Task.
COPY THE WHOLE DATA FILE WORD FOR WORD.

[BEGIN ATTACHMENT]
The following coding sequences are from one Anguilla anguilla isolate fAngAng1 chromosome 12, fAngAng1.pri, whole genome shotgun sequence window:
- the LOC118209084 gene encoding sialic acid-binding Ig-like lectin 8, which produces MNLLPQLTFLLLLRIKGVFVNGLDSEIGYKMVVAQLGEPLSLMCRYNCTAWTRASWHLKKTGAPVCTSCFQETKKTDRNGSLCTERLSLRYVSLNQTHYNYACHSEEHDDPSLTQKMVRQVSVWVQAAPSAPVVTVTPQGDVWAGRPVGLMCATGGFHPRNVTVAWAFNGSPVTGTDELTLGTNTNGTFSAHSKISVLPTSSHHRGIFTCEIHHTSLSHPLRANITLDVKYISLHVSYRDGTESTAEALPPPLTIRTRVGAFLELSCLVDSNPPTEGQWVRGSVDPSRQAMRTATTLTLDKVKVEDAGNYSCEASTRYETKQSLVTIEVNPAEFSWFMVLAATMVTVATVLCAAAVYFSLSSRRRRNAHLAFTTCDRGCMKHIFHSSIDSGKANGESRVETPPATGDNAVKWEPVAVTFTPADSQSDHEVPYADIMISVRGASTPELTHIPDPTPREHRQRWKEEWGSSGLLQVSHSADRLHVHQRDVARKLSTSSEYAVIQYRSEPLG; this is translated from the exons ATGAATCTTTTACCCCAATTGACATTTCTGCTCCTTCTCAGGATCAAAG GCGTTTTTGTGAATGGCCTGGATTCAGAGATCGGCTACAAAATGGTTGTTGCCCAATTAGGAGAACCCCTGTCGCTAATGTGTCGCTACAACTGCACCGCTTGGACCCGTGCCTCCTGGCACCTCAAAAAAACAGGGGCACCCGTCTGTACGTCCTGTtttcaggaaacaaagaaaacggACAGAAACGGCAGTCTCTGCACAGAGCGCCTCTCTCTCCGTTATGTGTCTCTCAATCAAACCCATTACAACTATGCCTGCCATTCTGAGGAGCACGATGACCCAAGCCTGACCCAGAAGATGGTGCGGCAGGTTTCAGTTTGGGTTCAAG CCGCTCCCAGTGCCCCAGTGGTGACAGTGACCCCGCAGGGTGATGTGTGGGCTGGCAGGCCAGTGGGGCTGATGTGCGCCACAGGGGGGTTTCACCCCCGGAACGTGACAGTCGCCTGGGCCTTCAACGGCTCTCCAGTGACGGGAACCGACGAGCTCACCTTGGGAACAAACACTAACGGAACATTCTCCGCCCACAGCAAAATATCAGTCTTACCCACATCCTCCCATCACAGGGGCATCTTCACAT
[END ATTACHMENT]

The following coding sequences are from one Anguilla anguilla isolate fAngAng1 chromosome 12, fAngAng1.pri, whole genome shotgun sequence window:
- the LOC118209084 gene encoding sialic acid-binding Ig-like lectin 8, which produces MNLLPQLTFLLLLRIKGVFVNGLDSEIGYKMVVAQLGEPLSLMCRYNCTAWTRASWHLKKTGAPVCTSCFQETKKTDRNGSLCTERLSLRYVSLNQTHYNYACHSEEHDDPSLTQKMVRQVSVWVQAAPSAPVVTVTPQGDVWAGRPVGLMCATGGFHPRNVTVAWAFNGSPVTGTDELTLGTNTNGTFSAHSKISVLPTSSHHRGIFTCEIHHTSLSHPLRANITLDVKYISLHVSYRDGTESTAEALPPPLTIRTRVGAFLELSCLVDSNPPTEGQWVRGSVDPSRQAMRTATTLTLDKVKVEDAGNYSCEASTRYETKQSLVTIEVNPAEFSWFMVLAATMVTVATVLCAAAVYFSLSSRRRRNAHLAFTTCDRGCMKHIFHSSIDSGKANGESRVETPPATGDNAVKWEPVAVTFTPADSQSDHEVPYADIMISVRGASTPELTHIPDPTPREHRQRWKEEWGSSGLLQVSHSADRLHVHQRDVARKLSTSSEYAVIQYRSEPLG; this is translated from the exons ATGAATCTTTTACCCCAATTGACATTTCTGCTCCTTCTCAGGATCAAAG GCGTTTTTGTGAATGGCCTGGATTCAGAGATCGGCTACAAAATGGTTGTTGCCCAATTAGGAGAACCCCTGTCGCTAATGTGTCGCTACAACTGCACCGCTTGGACCCGTGCCTCCTGGCACCTCAAAAAAACAGGGGCACCCGTCTGTACGTCCTGTtttcaggaaacaaagaaaacggACAGAAACGGCAGTCTCTGCACAGAGCGCCTCTCTCTCCGTTATGTGTCTCTCAATCAAACCCATTACAACTATGCCTGCCATTCTGAGGAGCACGATGACCCAAGCCTGACCCAGAAGATGGTGCGGCAGGTTTCAGTTTGGGTTCAAG CCGCTCCCAGTGCCCCAGTGGTGACAGTGACCCCGCAGGGTGATGTGTGGGCTGGCAGGCCAGTGGGGCTGATGTGCGCCACAGGGGGGTTTCACCCCCGGAACGTGACAGTCGCCTGGGCCTTCAACGGCTCTCCAGTGACGGGAACCGACGAGCTCACCTTGGGAACAAACACTAACGGAACATTCTCCGCCCACAGCAAAATATCAGTCTTACCCACATCCTCCCATCACAGGGGCATCTTCACAT